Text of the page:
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Becoming an Elève: A Female Rider at the Spanish Riding School

A U.S. female rider is accepted to the Spanish Riding School in Vienna, Austria.

Photo by Herwig Prammer
First Rider Klaus Krzisch poses with Elève Sojourner Morrell and a 3-and-1/2-year-old Lipizzan stallion at the yard of the stables at Vienna's historic Hofburg palace.
Photo by Herwig Prammer

In October 2008, 17-year-old Sojourner Morrell from Saratoga Springs, N.Y., (along with a 21-year-old female rider from Austria) broke the 436-year-old gender barrier at the esteemed Spanish Riding School (SRS) in Vienna, Austria. She was accepted as an Elève (i.e., student or cadet). Sojourner enjoyed an incredible eight months in the SRS program and learned a tremendous amount about the legendary training of horses and riders; nevertheless, she realized that she was not suited to the lifestyle required and resigned from the SRS June 2009 to begin her college education. She still holds a special place in history as one of the very first females to be accepted to the school. That accomplishment will always be hers. Here is this American teenager's journey and arrival at this historic dressage destination.

Sojourner had her first riding lesson on her seventh birthday. When she was 11, her family moved to upstate New York, where, under the tutelage of R. Jeffrey Lindberg, owner of Bishop's Gate Farm, Sojourner focused on classical dressage as her discipline. She participated in regional shows, worked at the barn and devoured dressage literature during the six years she studied with Jeff. Included in her readings were at least two books by the former director of the SRS Alois Podhajsky. When the SRS toured the United States, Sojourner and her mother, Sydney, attended several of their elegant and inspiring performances.


In her mid-teens, Sojourner began thinking about having a future in dressage. As she explored this locally, she also looked at opportunities outside the United States. She holds dual citizenship with the United States and the European Union and speaks German and French. At 15, she secured a summer grooming and riding position with Leonie Bramall, trainer of German Olympian Heike Kemmer. The following spring, she spent one semester at the Waldorf School in Germany, further enhancing her command of the German language. During that trip, she visited the SRS with her mother while on vacation. They took a backstage tour of the stables, tack room and performance hall. The tour conveyed the history of the classical dressage school, founded by a succession of Habsburg nobility and the development of the Lipizzaner breed. During this tour, Sojourner inquired if the SRS might be open to female applications and learned that it would.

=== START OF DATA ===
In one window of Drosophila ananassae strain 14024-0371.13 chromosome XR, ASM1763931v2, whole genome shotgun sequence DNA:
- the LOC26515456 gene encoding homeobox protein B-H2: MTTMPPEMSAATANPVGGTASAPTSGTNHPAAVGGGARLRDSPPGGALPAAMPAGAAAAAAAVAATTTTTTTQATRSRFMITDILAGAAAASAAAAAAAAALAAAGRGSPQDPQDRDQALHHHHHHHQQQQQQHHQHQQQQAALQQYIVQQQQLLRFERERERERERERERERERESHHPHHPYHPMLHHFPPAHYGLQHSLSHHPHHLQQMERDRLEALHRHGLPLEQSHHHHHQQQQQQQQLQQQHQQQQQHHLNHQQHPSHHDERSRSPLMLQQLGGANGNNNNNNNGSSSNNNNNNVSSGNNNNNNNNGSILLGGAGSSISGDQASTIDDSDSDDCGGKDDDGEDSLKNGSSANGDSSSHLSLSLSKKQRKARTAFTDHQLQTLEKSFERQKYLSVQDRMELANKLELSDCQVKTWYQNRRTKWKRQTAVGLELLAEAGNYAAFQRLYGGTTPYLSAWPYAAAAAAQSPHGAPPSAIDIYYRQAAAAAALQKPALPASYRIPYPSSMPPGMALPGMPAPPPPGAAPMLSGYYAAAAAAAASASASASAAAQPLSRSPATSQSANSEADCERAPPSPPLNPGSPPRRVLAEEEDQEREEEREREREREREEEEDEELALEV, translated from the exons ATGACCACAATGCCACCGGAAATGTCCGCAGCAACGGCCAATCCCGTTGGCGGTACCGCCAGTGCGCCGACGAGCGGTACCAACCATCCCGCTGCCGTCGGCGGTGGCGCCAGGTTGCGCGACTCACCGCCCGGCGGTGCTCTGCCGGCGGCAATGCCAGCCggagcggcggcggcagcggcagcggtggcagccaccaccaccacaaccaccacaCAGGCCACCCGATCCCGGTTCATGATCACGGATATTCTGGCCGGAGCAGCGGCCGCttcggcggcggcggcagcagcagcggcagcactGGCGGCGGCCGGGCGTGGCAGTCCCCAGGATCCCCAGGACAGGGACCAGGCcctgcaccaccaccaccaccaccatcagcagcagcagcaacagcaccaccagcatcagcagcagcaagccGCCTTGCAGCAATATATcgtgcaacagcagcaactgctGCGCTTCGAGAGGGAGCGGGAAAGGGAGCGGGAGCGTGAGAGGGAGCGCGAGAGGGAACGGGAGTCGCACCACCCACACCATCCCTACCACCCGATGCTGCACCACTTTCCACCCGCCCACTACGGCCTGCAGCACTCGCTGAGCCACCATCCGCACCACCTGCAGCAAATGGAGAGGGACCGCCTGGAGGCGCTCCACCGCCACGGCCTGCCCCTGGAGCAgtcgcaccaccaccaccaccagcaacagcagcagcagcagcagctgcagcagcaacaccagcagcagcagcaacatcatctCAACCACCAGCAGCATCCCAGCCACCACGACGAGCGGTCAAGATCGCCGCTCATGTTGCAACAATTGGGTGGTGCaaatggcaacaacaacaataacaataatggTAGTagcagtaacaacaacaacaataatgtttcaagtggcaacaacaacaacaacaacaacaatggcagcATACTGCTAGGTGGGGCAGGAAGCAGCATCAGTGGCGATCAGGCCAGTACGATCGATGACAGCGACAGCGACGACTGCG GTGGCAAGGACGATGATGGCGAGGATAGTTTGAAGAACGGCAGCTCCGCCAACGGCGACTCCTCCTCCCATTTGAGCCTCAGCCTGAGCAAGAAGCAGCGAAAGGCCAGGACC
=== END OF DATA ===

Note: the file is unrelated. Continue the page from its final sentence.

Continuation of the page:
Back home, Sojourner continued high school as a junior at the Waldorf School of Saratoga Springs. Meanwhile, she planned to take the fall semester of her senior year in Lausanne, Switzerland. At this time, she submitted a written application in German and a video recording of her recent dressage tests to the SRS. Why not? She reasoned and was stunned when several weeks later she received an invitation inviting her to appear for a performance interview--September 3, 2008, at 8 a.m.

Six weeks later, as Sojourner stepped into the revered halls of the SRS, she felt incredulous to be auditioning in the ornate indoor arena with three other girls and four boys chosen for the audition from 90 applicants. Three riders led three stallions into the arena, mounted them and briefly rode. Then, three candidates at a time mounted the compact white stallions and rode walk, trot and canter for 10 minutes while the director, management and the riders observed.

Sojourner speculates they judged the riders according to their potential and how they looked on the horses. The SRS written materials state that to be considered ideal, applicants must minimally hold European Union citizenship, have completed compulsory education, speak German fluently with a good command of English and demonstrate a strong affinity for horses and basic riding skills. Immediately following these surprisingly short performances, Ernst Bachinger, the school's director, informed the candidates that they would be contacted within the next week regarding who would be invited to return for a month-long trial period.

With unanticipated time on her hands, Sojourner returned to view the morning exercises, during which horses and riders train daily. As she re-entered the school, Erwin Klissenbauer, SRS Manager, and Elisabeth Gurtler, SRS managing director, spoke to her and asked about her preparedness to devote herself to the long-term training program at the SRS. After her response, and to her astonishment, they offered her the one-month trial period, beginning in four days. Sojourner accepted and scrambled over the next few days to prepare for this remarkable opportunity. She communicated with her parents and school administrators, moving her possessions from Switzerland and securing local housing.

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